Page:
In 1993, photographer Kevin Carter took a picture of a starving child in Sudan that showed a vulture in the background. The picture caused quite the stir for a large variety of reasons. Specifically, the photographer faced accusations of not having come to the child’s aid. A little over a year later, Carter committed suicide. Part of the note he left read “I am haunted by the vivid memories of killings and corpses and anger and pain… of starving or wounded children, of trigger-happy madmen, often police, of killer executioners…”
In 2016, Omran Daqneesh became just one of the thousands and thousands of other victims of the Syrian war. Rescued out of the ruins of a bombed-out house and taken to a nearby ambulance, a video and photographs showing the dazed five-year old sitting inside went around the world. Alex Myteberi, an American child roughly the same age, saw the images and sent a letter to his president who then went on to share it with the United Nations. The American boy got to meet his president.
I was unable to find information online of what happened to the Syrian boy. Of the Sudanese child we learn that “research seemed to reveal that the child did survive yet died 14 years later from malarial fever.”
Here, the obvious lessons aren’t necessarily the ones I’m after. But we might state some of them anyway. To begin with, two children who were at the center of so much attention in the (Western) world press, have now become mere cyphers, known for roles they played in iconic photographs. Such photographs can do a lot. But it would seem that more often than not they do something not necessarily for those depicted, but for those involved in a different capacity, whether it’s their makers or viewers. And it’s often viewers and makers fighting it out over what is being depicted — true to the spirit of the act of photography, by which you create an artifact out of something in the world.
We profess we’re interested in what is depicted. Often enough, though, we fight over the depiction, over how something is depicted — as if that and only that were always the deciding factor concerning what is depicted, over whether or not it is ethically sound to show something or someone depicted — as if not showing something somehow made a problem or an injustice go away. Hence the discussions around photography being exploitative, say.
This is not to say that photography is always harmless. Photography can be an act of exploitation, and we should talk about it. At the same time, given what photography is and what it does, photography that exploits someone or something often piles on: it’s an exploitation of the exploited. The history of photography is filled with examples of this.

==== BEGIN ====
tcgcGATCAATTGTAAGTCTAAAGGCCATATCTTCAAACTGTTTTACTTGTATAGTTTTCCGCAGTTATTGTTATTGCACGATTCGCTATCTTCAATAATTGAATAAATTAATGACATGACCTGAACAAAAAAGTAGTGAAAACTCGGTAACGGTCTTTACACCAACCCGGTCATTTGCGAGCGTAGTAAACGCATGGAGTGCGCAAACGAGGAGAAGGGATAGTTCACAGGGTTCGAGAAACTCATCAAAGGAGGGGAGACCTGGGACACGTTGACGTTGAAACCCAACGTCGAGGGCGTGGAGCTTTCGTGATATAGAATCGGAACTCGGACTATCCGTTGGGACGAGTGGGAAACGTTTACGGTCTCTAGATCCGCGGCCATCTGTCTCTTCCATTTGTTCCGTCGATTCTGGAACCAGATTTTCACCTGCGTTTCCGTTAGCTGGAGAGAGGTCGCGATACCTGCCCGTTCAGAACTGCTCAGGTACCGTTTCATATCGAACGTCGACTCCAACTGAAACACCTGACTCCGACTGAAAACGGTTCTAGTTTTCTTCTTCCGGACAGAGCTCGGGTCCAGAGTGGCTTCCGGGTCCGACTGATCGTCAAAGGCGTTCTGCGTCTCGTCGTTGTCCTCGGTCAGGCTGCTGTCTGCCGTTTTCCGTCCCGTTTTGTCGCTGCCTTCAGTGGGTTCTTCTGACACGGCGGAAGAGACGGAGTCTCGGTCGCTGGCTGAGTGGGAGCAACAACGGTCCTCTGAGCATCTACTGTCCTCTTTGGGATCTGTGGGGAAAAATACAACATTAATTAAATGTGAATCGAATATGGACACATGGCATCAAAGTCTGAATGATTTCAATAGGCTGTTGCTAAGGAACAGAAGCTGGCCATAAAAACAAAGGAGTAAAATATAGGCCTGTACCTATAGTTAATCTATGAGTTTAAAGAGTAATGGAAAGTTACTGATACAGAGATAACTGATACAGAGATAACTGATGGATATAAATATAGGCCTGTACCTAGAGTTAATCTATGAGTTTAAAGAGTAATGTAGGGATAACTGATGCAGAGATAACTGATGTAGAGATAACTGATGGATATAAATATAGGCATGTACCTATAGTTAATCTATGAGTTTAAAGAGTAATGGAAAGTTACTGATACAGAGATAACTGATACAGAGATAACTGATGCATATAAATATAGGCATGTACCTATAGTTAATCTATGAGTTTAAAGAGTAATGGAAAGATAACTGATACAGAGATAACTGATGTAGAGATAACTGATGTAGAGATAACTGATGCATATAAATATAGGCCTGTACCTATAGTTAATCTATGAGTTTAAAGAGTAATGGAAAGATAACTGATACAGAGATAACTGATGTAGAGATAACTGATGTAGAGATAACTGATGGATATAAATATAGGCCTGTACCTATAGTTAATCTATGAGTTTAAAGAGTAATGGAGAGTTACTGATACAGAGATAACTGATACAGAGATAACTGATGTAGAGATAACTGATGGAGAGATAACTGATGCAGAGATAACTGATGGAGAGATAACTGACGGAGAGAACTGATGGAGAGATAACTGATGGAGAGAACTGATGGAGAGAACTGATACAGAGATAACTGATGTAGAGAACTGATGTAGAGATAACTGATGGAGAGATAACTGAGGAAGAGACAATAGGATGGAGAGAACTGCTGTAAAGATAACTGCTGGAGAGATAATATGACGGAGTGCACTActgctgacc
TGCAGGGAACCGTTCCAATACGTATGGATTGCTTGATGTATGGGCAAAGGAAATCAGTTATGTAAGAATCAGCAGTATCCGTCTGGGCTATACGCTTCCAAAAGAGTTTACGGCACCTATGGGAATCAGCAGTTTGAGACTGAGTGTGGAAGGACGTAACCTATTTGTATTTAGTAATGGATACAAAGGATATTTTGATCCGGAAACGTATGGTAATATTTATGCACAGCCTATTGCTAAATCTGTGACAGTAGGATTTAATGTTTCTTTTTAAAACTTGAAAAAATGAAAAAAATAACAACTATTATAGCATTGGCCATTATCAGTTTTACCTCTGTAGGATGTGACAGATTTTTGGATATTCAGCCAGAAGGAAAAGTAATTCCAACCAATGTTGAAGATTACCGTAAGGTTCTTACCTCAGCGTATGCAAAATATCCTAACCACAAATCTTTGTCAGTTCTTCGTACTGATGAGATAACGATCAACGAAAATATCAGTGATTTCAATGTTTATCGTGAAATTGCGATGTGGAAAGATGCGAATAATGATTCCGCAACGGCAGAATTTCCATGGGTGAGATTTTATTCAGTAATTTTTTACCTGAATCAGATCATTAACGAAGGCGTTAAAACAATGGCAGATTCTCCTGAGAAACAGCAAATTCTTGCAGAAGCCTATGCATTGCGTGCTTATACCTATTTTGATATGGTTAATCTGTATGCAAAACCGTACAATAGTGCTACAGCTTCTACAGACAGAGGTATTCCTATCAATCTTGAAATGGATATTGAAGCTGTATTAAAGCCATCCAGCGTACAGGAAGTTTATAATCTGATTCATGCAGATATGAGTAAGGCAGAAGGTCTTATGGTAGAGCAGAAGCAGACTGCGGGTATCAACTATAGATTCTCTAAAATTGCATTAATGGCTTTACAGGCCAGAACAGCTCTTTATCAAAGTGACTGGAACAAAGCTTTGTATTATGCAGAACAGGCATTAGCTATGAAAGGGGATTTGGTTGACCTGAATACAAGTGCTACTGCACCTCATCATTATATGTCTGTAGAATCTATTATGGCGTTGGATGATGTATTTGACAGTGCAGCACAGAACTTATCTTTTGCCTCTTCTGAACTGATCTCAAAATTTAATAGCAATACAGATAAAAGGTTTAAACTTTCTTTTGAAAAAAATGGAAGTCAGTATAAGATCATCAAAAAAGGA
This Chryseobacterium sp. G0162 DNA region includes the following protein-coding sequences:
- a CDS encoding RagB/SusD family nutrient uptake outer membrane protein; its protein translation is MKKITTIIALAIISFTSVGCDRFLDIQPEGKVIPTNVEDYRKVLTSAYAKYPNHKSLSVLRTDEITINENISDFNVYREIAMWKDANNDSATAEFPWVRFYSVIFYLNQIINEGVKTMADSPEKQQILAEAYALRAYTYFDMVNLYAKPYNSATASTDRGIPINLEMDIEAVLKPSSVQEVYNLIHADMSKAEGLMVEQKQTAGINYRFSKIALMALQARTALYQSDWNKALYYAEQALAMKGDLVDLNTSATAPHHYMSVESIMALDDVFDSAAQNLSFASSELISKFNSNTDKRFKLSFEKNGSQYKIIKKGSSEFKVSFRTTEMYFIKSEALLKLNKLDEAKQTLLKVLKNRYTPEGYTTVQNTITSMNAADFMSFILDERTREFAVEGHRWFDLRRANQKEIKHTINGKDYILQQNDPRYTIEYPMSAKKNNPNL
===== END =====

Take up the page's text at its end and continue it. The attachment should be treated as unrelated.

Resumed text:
What we do when we talk about the exploitation of photography is valid. Yet mostly, it avoids talking about the other exploitation, the more basic, larger, underlying one. We want to know that the starving Sudanese child did reach a feeding center. Young Alex Myteberi, though, wanted a bit more. He asked the most powerful man he knows of, the president, to invite the bombed-out child to his home. He didn’t ask whether Omran Daqneesh made it to a hospital, or whether he was given shelter somewhere (far away), he offered his own home. Unlike us grown ups, Alex Myteberi doesn’t know about the artifact that is the picture, yet. He is thus incapable of letting his concern for someone depicted stop somewhere along the chain of things, somewhere where it’s about the picture — and not what’s depicted and how what is depicted hints at a much larger injustice.
Another way of looking at all of this is to say that as viewers, we usually don’t want to be complicit. We do not want to face the consequences of our own involvement, even when that involvement is indirect. Obviously, we wouldn’t want to be responsible for that Sudanese child to die and to get eaten by the vulture — even though, in some indirect fashion, we Westerners are quite responsible for the fact that these kinds of conditions in Africa existed and still do. In much the same fashion, we don’t want to be responsible for the death of Syrian children.
Photographs like the ones discussed above can make an impact concerning our own not wanting to be complicit, or wanting to do something. A recent study just found that the publication and wide dissemination of a photograph showing another Syrian child, this one lying dead on a beach in Turkey, resulted in a spike of donations to the Red Cross. Using data from the Swedish branch, the study found that “the average number of daily donations to a Syrian refugee fund run by the Swedish Red Cross rose 100-fold” in the week after Alan Kurdi’s death. But the interest also faded very quickly again.